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The Mountaineer Online

Consumers should review credit reports annually

Erin Wilcher

Survivor Outreach Services Financial Counselor

In 2013, the Consumer Financial Protection Bureau received more than 24,000 consumer complaints regarding credit report issues. Some 73 percent of those complaints dealt with credit report errors. Even a small inaccuracy on a consumer’s credit report can have long-lasting negative effects.
Errors can affect our ability to obtain credit, interest rates, auto insurance rates, employment opportunities, security clearances, the ability to rent a home or apartment, etc.
You can protect yourself by simply reviewing each of your three free credit reports – from Experian, TransUnion and Equifax – on an annual basis. When reviewing your reports, you should look for several things.
First, you need to make sure that only accurate information is on the report. It’s very common for credit reports to contain errors. Some errors may lower your score and prevent you from obtaining credit, for example, a home loan. You also will want to make sure that all of your accounts are included and that payments have been properly recorded. If you have always paid on time, you shouldn’t see late payments being reported. Inaccurate information can be disputed.
Second, you should review your reports so that you will know what lenders will see when you apply for new credit or a new job, or try to renew a security clearance. This will give you some time to clean up any errors and/or prepare answers to any questions a lender or other official may have about information contained in your report(s).
Finally, you should review your reports, at least annually, to protect yourself from identity theft or fraud. You should look for any credit or collection accounts that are not recognized.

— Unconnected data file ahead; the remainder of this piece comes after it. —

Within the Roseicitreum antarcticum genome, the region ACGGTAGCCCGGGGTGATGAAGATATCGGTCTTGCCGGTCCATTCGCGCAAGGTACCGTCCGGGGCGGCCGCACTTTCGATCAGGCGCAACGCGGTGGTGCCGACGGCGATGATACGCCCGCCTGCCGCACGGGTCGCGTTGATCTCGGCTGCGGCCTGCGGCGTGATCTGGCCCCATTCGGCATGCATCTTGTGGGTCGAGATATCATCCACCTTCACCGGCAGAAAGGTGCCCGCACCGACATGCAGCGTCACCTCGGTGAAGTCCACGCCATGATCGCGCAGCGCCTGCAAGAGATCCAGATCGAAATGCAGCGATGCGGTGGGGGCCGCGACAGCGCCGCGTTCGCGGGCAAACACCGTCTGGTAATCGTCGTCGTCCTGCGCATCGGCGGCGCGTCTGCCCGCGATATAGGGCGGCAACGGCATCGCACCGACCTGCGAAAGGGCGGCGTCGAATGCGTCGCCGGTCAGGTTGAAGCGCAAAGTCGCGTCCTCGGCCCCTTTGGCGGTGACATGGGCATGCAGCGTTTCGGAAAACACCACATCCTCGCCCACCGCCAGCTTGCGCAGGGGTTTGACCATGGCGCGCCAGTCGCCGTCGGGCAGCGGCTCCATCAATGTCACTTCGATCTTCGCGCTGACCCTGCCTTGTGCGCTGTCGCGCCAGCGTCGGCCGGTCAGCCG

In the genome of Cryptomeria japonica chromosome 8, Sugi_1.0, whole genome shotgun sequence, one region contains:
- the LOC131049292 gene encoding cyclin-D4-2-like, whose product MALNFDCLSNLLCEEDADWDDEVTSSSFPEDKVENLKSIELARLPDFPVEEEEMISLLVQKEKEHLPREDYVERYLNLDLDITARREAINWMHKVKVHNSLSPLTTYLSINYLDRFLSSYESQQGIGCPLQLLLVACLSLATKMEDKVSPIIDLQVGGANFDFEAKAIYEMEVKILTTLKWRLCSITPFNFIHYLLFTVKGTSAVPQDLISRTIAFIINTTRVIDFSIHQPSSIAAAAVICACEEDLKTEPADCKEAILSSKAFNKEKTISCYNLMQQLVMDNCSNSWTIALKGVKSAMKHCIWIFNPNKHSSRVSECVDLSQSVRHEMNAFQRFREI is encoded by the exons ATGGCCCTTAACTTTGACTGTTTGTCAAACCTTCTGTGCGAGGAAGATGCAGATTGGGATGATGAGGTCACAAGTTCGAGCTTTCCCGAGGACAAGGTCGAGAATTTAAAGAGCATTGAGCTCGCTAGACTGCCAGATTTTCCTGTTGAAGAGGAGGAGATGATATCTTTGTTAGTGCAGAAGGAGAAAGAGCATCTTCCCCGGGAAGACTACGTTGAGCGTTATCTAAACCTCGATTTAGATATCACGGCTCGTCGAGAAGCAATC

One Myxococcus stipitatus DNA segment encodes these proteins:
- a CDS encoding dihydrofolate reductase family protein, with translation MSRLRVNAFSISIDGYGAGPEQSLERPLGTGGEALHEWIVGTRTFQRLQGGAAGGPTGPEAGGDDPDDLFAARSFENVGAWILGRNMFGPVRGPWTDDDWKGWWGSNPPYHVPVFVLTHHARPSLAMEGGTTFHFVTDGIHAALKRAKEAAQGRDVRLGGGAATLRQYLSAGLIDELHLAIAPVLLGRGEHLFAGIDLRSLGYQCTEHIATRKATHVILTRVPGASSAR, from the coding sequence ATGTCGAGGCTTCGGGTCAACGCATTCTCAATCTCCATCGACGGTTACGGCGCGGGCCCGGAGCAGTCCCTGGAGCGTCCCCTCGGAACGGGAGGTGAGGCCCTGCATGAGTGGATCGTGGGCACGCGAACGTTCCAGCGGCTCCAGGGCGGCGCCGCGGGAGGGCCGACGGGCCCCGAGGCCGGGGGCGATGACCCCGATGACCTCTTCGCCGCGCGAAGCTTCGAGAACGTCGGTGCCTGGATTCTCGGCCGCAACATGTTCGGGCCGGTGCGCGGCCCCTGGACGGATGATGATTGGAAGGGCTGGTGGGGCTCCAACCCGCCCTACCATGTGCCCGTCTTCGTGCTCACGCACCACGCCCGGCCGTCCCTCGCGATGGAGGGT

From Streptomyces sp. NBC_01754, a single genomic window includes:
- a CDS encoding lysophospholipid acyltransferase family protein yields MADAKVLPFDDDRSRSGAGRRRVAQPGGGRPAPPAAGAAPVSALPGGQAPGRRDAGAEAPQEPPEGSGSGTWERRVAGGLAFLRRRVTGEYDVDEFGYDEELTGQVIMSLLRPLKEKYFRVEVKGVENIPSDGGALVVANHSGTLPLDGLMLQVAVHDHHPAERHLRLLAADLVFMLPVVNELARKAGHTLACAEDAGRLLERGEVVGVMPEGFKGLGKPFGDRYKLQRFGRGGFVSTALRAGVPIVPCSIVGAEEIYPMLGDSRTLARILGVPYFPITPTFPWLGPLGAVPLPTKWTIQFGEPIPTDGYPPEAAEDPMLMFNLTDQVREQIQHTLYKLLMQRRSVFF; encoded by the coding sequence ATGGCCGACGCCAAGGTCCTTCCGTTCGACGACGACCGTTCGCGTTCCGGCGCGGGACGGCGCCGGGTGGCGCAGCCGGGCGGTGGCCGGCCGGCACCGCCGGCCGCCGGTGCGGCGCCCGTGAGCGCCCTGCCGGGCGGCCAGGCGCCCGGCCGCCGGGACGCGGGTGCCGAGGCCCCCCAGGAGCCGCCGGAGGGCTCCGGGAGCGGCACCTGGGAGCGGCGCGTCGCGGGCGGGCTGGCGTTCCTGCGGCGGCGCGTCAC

You also should review inquiries to see if your credit report was viewed by creditors you did not authorize. Note that sometimes creditors will look at your credit report for preapproval credit offers. If you see this type of inquiry on your credit report, but you didn’t open a preapproved account, be sure to check the account section of your credit report to see if an account was opened.
It’s also important to review the personal information section to see if there are any names, addresses or phone numbers that you do not recognize.
If you suspect identity theft or fraud, you should notify the three main credit reporting agencies and have a fraud alert placed on your file. You also should notify local law enforcement.
In today’s economy, it’s critical that credit reports are accurate. You can do this by obtaining your free reports and reviewing them on an annual basis. Unfortunately, according to the CFPB, only one in five Americans actually obtains and reviews their free credit reports.
If you would like help with understanding, disputing or managing your credit and credit reports, contact Financial Readiness, at 772-5196 / 2919 / 8526 / 0745, and set up an appointment for one of their credit repair clinics.
In addition, you can obtain your free credit reports online at or by phone at 1 (877) 322-8228. Note that this is the only legitimately free place to receive a copy of all three of your credit reports.

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